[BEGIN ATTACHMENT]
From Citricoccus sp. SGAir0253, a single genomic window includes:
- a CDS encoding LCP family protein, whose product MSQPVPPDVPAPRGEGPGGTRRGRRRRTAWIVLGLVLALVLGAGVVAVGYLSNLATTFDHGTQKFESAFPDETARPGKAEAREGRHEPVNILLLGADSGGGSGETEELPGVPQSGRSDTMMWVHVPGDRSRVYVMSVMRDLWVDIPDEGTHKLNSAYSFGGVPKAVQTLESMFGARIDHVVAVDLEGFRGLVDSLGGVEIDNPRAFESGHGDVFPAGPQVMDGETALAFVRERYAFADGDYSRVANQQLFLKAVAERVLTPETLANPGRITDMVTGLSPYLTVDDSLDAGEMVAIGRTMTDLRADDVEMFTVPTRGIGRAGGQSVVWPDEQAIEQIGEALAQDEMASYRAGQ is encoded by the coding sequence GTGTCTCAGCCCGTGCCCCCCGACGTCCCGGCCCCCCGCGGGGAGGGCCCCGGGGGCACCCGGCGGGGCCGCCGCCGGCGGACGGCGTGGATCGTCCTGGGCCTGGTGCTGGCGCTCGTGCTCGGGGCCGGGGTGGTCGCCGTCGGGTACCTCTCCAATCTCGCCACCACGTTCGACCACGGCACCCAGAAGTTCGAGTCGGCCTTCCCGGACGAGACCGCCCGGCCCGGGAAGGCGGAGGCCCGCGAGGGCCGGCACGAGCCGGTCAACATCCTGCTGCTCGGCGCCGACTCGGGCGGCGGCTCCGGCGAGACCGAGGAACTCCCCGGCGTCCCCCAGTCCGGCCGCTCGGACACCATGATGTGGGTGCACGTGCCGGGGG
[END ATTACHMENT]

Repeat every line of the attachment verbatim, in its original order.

From Citricoccus sp. SGAir0253, a single genomic window includes:
- a CDS encoding LCP family protein, whose product MSQPVPPDVPAPRGEGPGGTRRGRRRRTAWIVLGLVLALVLGAGVVAVGYLSNLATTFDHGTQKFESAFPDETARPGKAEAREGRHEPVNILLLGADSGGGSGETEELPGVPQSGRSDTMMWVHVPGDRSRVYVMSVMRDLWVDIPDEGTHKLNSAYSFGGVPKAVQTLESMFGARIDHVVAVDLEGFRGLVDSLGGVEIDNPRAFESGHGDVFPAGPQVMDGETALAFVRERYAFADGDYSRVANQQLFLKAVAERVLTPETLANPGRITDMVTGLSPYLTVDDSLDAGEMVAIGRTMTDLRADDVEMFTVPTRGIGRAGGQSVVWPDEQAIEQIGEALAQDEMASYRAGQ is encoded by the coding sequence GTGTCTCAGCCCGTGCCCCCCGACGTCCCGGCCCCCCGCGGGGAGGGCCCCGGGGGCACCCGGCGGGGCCGCCGCCGGCGGACGGCGTGGATCGTCCTGGGCCTGGTGCTGGCGCTCGTGCTCGGGGCCGGGGTGGTCGCCGTCGGGTACCTCTCCAATCTCGCCACCACGTTCGACCACGGCACCCAGAAGTTCGAGTCGGCCTTCCCGGACGAGACCGCCCGGCCCGGGAAGGCGGAGGCCCGCGAGGGCCGGCACGAGCCGGTCAACATCCTGCTGCTCGGCGCCGACTCGGGCGGCGGCTCCGGCGAGACCGAGGAACTCCCCGGCGTCCCCCAGTCCGGCCGCTCGGACACCATGATGTGGGTGCACGTGCCGGGGG